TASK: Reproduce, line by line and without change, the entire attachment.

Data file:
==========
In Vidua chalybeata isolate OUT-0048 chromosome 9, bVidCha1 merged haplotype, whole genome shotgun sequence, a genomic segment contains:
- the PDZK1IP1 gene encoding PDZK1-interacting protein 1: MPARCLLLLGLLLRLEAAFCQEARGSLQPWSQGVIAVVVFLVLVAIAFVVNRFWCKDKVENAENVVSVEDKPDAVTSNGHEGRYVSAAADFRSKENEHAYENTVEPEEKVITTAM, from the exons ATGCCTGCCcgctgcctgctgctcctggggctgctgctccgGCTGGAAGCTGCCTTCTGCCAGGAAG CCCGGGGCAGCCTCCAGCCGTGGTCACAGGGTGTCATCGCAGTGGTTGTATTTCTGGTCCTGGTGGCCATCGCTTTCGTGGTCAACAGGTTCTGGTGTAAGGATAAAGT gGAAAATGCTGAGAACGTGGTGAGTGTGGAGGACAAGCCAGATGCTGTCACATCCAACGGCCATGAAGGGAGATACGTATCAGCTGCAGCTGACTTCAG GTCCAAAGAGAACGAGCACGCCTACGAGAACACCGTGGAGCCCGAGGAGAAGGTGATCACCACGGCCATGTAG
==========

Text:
In Vidua chalybeata isolate OUT-0048 chromosome 9, bVidCha1 merged haplotype, whole genome shotgun sequence, a genomic segment contains:
- the PDZK1IP1 gene encoding PDZK1-interacting protein 1: MPARCLLLLGLLLRLEAAFCQEARGSLQPWSQGVIAVVVFLVLVAIAFVVNRFWCKDKVENAENVVSVEDKPDAVTSNGHEGRYVSAAADFRSKENEHAYENTVEPEEKVITTAM, from the exons ATGCCTGCCcgctgcctgctgctcctggggctgctgctccgGCTGGAAGCTGCCTTCTGCCAGGAAG CCCGGGGCAGCCTCCAGCCGTGGTCACAGGGTGTCATCGCAGTGGTTGTATTTCTGGTCCTGGTGGCCATCGCTTTCGTGGTCAACAGGTTCTGGTGTAAGGATAAAGT gGAAAATGCTGAGAACGTGGTGAGTGTGGAGGACAAGCCAGATGCTGTCACATCCAACGGCCATGAAGGGAGATACGTATCAGCTGCAGCTGACTTCAG GTCCAAAGAGAACGAGCACGCCTACGAGAACACCGTGGAGCCCGAGGAGAAGGTGATCACCACGGCCATGTAG